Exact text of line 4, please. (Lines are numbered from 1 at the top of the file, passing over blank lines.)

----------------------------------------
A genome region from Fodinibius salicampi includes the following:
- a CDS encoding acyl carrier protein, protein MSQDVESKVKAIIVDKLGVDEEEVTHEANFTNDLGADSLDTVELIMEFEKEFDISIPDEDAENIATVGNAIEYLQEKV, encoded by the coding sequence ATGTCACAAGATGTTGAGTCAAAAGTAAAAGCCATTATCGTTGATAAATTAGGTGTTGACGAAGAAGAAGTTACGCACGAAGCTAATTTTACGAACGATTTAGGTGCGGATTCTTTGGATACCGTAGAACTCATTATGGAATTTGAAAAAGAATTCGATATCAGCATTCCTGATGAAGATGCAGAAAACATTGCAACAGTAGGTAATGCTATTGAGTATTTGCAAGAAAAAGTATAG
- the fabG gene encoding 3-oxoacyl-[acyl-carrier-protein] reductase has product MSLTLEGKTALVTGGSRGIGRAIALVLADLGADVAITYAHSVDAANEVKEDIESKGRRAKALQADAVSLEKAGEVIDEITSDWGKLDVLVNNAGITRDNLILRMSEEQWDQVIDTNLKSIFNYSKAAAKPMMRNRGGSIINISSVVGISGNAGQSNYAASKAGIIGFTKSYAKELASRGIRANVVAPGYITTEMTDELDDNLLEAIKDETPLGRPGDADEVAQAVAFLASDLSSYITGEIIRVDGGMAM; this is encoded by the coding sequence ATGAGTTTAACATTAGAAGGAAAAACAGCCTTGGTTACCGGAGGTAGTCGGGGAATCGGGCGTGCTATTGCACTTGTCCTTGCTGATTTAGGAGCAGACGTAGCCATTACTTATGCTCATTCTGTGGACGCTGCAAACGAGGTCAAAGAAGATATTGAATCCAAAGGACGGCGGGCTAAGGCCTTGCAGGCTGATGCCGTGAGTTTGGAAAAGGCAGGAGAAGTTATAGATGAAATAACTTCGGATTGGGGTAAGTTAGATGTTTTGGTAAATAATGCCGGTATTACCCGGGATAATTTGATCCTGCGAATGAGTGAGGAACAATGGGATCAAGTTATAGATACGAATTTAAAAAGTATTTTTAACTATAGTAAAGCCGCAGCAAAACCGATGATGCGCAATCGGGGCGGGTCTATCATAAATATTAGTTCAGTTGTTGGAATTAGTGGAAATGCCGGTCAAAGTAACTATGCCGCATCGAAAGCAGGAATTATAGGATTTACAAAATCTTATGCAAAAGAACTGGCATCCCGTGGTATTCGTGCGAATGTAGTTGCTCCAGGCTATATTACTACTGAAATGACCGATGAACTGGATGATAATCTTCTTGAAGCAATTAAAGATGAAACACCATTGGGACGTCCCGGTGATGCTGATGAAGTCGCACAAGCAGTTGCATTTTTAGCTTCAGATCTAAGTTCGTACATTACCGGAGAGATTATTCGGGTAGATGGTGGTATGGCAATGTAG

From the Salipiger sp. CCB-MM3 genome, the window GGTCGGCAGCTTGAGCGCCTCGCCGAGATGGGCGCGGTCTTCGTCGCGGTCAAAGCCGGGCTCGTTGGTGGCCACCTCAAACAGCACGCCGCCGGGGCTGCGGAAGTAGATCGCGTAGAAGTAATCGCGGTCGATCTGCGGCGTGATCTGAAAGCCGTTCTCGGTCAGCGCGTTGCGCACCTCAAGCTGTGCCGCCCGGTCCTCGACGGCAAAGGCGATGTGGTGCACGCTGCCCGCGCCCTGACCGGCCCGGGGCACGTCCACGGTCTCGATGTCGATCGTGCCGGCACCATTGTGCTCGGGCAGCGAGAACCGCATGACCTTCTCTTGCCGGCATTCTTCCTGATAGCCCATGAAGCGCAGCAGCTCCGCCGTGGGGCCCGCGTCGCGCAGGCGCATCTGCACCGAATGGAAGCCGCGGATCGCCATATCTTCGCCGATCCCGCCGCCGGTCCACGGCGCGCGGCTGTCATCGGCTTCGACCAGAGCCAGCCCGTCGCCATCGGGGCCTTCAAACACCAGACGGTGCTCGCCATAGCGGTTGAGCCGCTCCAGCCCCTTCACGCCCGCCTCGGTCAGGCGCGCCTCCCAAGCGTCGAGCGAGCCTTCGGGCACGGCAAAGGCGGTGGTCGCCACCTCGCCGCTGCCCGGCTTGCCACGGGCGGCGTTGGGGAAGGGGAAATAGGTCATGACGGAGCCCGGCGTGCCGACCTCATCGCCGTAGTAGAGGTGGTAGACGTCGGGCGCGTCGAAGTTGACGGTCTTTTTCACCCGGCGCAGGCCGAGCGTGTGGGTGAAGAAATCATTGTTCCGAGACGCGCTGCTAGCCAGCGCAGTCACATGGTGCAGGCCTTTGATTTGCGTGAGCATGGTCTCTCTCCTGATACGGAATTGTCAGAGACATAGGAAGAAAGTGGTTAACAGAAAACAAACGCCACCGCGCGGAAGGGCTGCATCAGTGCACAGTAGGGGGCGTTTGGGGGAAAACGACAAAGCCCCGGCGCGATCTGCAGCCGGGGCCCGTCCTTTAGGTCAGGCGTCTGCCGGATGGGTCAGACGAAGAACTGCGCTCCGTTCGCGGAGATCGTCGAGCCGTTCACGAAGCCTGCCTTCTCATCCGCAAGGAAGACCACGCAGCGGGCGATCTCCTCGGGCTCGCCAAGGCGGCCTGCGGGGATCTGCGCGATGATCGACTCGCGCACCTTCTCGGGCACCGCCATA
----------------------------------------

From the Salipiger sp. CCB-MM3 genome, the window GGTCGGCAGCTTGAGCGCCTCGCCGAGATGGGCGCGGTCTTCGTCGCGGTCAAAGCCGGGCTCGTTGGTGGCCACCTCAAACAGCACGCCGCCGGGGCTGCGGAAGTAGATCGCGTAGAAGTAATCGCGGTCGATCTGCGGCGTGATCTGAAAGCCGTTCTCGGTCAGCGCGTTGCGCACCTCAAGCTGTGCCGCCCGGTCCTCGACGGCAAAGGCGATGTGGTGCACGCTGCCCGCGCCCTGACCGGCCCGGGGCACGTCCACGGTCTCGATGTCGATCGTGCCGGCACCATTGTGCTCGGGCAGCGAGAACCGCATGACCTTCTCTTGCCGGCATTCTTCCTGATAGCCCATGAAGCGCAGCAGCTCCGCCGTGGGGCCCGCGTCGCGCAGGCGCATCTGCACCGAATGGAAGCCGCGGATCGCCATATCTTCGCCGATCCCGCCGCCGGTCCACGGCGCGCGGCTGTCATCGGCTTCGACCAGAGCCAGCCCGTCGCCATCGGGGCCTTCAAACACCAGACGGTGCTCGCCATAGCGGTTGAGCCGCTCCAGCCCCTTCACGCCCGCCTCGGTCAGGCGCGCCTCCCAAGCGTCGAGCGAGCCTTCGGGCACGGCAAAGGCGGTGGTCGCCACCTCGCCGCTGCCCGGCTTGCCACGGGCGGCGTTGGGGAAGGGGAAATAGGTCATGACGGAGCCCGGCGTGCCGACCTCATCGCCGTAGTAGAGGTGGTAGACGTCGGGCGCGTCGAAGTTGACGGTCTTTTTCACCCGGCGCAGGCCGAGCGTGTGGGTGAAGAAATCATTGTTCCGAGACGCGCTGCTAGCCAGCGCAGTCACATGGTGCAGGCCTTTGATTTGCGTGAGCATGGTCTCTCTCCTGATACGGAATTGTCAGAGACATAGGAAGAAAGTGGTTAACAGAAAACAAACGCCACCGCGCGGAAGGGCTGCATCAGTGCACAGTAGGGGGCGTTTGGGGGAAAACGACAAAGCCCCGGCGCGATCTGCAGCCGGGGCCCGTCCTTTAGGTCAGGCGTCTGCCGGATGGGTCAGACGAAGAACTGCGCTCCGTTCGCGGAGATCGTCGAGCCGTTCACGAAGCCTGCCTTCTCATCCGCAAGGAAGACCACGCAGCGGGCGATCTCCTCGGGCTCGCCAAGGCGGCCTGCGGGGATCTGCGCGATGATCGACTCGCGCACCTTCTCGGGCACCGCCATA